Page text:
Greenspan’s Long-Lost Thesis

Barron’s Jim McTague had a chance to review one of only two existing copies of Greenspan’s 1977 NYU Doctoral thesis. Astonishingly, it focuses on Housing booms and busts.

Some highlights:

• A discussion of soaring housing prices and their effect on consumer spending;

• An anticipation of a bursting housing bubble. Greenspan even wrote: "There is no perpetual motion machine which generates an ever-rising path for the prices of homes."

• A failure to anticipate a broader housing mania spilling into the general economy;

• Its doubtful anyone in 1977 could forsee the securitization process of subprime loans, including Greenspan. He did write, however, "a sharp break in prices of existing homes would pull down the prices of new homes to the level of construction costs or below, inducing a sharp contraction in building."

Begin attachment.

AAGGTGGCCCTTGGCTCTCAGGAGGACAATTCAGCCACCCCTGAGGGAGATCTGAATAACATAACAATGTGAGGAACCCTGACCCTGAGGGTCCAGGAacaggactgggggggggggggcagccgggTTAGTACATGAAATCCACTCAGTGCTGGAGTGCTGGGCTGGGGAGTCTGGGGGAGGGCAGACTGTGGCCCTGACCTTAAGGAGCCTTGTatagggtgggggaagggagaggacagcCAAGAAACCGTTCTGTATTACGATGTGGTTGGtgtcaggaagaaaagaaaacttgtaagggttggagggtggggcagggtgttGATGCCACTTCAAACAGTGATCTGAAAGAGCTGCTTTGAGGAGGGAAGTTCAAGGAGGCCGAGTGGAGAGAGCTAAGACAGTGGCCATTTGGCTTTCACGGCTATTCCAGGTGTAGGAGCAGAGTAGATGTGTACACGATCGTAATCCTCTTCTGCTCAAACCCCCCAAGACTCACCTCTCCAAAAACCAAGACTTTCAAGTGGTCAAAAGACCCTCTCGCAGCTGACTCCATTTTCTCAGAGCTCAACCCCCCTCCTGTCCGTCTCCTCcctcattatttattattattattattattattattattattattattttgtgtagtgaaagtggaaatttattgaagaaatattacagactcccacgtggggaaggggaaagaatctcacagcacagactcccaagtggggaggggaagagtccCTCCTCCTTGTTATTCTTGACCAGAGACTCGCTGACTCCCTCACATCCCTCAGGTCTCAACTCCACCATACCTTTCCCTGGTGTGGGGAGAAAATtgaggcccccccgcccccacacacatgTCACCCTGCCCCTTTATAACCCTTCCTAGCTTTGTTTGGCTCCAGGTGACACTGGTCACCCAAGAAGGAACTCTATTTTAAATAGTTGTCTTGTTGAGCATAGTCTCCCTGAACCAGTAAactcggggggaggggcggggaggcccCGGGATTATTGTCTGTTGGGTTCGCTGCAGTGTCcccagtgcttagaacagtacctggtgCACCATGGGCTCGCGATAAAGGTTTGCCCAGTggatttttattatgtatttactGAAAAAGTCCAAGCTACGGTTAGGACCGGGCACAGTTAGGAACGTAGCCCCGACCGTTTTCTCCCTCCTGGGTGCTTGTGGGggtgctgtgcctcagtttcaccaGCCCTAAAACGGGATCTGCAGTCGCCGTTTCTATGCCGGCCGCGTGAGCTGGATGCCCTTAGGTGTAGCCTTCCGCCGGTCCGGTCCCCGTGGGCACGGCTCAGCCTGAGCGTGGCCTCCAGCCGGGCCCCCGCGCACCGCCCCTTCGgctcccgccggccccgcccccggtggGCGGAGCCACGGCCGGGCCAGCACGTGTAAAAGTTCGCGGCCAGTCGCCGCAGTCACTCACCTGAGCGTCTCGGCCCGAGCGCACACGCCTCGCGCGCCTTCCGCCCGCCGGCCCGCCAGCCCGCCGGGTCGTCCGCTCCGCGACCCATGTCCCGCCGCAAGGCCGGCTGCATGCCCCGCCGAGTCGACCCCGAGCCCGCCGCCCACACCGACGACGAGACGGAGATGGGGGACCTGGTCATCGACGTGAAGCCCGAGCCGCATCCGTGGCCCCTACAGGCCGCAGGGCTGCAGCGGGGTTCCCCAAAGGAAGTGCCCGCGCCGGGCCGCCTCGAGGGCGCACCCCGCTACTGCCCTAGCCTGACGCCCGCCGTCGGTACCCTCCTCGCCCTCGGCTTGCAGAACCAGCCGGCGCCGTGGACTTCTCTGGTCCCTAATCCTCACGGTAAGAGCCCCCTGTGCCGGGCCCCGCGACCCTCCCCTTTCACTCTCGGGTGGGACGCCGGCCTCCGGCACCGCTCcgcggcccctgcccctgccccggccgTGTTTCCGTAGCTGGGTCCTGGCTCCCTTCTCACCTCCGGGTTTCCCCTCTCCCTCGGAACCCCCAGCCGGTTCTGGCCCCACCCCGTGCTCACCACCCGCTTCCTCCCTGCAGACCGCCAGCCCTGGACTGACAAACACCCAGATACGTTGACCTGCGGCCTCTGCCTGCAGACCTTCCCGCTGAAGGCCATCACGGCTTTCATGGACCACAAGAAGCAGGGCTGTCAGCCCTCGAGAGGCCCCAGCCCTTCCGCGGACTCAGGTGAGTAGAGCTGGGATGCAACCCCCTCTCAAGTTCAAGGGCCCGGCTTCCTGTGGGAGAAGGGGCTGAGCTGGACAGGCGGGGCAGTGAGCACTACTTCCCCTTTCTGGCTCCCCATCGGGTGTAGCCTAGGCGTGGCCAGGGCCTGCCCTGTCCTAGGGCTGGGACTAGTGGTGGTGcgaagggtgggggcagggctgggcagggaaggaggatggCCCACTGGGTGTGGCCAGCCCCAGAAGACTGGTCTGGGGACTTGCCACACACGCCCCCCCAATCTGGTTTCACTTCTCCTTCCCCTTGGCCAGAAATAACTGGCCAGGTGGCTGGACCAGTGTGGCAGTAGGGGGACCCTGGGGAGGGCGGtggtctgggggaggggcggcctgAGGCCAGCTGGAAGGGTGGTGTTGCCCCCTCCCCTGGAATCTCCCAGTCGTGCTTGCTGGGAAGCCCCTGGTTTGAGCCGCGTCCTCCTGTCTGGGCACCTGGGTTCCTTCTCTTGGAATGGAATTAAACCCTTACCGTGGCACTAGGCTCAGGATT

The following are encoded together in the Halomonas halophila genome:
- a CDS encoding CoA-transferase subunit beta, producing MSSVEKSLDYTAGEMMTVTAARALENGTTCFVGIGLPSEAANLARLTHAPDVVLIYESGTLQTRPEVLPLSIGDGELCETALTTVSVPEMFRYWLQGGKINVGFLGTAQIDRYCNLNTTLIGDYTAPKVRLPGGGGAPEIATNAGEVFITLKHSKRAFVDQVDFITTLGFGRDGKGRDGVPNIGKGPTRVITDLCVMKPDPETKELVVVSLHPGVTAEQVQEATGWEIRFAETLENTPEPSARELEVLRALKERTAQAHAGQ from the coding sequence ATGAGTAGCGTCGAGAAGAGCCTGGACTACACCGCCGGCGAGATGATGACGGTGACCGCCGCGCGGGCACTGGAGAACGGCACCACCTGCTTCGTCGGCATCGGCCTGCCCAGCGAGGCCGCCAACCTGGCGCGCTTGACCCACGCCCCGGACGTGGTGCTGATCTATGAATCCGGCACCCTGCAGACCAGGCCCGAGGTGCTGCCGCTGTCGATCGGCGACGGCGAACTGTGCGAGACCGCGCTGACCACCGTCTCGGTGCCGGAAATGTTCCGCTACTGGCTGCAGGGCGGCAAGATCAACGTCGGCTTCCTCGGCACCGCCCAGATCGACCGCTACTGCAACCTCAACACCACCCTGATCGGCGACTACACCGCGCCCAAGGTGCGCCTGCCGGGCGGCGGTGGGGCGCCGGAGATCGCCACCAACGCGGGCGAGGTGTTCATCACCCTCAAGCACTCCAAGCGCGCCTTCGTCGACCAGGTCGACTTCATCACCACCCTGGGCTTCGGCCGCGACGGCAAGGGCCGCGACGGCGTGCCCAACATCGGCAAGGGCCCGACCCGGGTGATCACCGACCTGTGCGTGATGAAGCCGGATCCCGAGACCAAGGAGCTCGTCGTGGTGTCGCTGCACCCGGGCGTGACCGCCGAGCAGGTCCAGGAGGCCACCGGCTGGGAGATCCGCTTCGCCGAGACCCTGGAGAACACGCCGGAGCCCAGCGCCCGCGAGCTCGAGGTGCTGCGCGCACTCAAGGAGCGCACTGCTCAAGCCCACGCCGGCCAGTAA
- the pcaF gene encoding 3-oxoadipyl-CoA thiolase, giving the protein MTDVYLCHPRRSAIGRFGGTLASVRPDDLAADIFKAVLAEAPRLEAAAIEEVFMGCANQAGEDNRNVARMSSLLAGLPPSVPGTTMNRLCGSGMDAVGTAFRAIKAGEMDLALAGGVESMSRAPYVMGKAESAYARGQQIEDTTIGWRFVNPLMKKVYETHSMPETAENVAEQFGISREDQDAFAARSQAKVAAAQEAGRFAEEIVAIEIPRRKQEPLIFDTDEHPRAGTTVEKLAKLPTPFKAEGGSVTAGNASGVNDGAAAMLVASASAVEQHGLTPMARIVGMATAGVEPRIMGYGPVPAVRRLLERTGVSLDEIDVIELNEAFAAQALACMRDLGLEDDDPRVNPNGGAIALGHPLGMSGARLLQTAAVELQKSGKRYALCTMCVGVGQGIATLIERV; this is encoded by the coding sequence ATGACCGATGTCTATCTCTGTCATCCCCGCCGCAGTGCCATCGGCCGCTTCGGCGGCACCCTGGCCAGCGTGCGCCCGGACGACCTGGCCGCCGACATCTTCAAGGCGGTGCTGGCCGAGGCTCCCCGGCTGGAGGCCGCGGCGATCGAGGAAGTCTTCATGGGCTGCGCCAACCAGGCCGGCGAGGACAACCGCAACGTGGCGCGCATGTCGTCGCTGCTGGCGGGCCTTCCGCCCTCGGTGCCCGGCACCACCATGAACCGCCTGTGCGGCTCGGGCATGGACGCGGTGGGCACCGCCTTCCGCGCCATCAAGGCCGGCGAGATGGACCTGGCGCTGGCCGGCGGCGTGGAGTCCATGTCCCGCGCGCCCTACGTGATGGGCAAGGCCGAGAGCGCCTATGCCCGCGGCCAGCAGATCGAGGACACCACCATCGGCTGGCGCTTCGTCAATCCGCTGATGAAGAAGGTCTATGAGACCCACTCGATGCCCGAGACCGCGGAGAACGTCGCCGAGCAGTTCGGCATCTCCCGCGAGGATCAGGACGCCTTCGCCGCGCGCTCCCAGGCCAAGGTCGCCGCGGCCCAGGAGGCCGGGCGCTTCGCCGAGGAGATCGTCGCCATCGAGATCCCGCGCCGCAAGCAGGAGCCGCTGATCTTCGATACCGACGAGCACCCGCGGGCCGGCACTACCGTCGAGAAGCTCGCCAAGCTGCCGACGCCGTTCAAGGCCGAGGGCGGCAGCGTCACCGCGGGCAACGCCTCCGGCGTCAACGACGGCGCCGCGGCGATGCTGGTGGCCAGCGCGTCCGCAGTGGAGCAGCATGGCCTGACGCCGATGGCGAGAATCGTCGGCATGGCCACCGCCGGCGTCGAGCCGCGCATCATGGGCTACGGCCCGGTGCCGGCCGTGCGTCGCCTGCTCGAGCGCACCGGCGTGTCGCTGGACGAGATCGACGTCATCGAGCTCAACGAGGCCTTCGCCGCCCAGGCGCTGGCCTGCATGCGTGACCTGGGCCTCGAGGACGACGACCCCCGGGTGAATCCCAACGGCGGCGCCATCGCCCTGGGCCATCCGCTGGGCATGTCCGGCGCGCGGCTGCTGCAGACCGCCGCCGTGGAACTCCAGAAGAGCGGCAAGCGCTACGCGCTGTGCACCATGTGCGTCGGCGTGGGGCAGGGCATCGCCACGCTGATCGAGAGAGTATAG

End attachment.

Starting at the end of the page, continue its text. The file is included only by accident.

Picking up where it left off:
• The thesis shows the future Fed boss was focused on housing early in his career. Barron’s notes this casts doubt on his assertions about being surprised by the impact of this decade’s housing mania.

• In the introduction to Greenspan’s thesis, he noted that homeowners were refinancing for larger amounts than their original mortgage, in essence monetizing increases in their home’s market value and spending the excess cash on goods and services. This broke new ground in 1977, as the economic models at the time were not tracking this source of income.

Fascinating stuff, Jim . . .


Looking at Greenspan’s Long-Lost Thesis
Barron’s, APRIL 28, 2008

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What's been said:

Discussions found on the web:
  1. VennData commented on Apr 27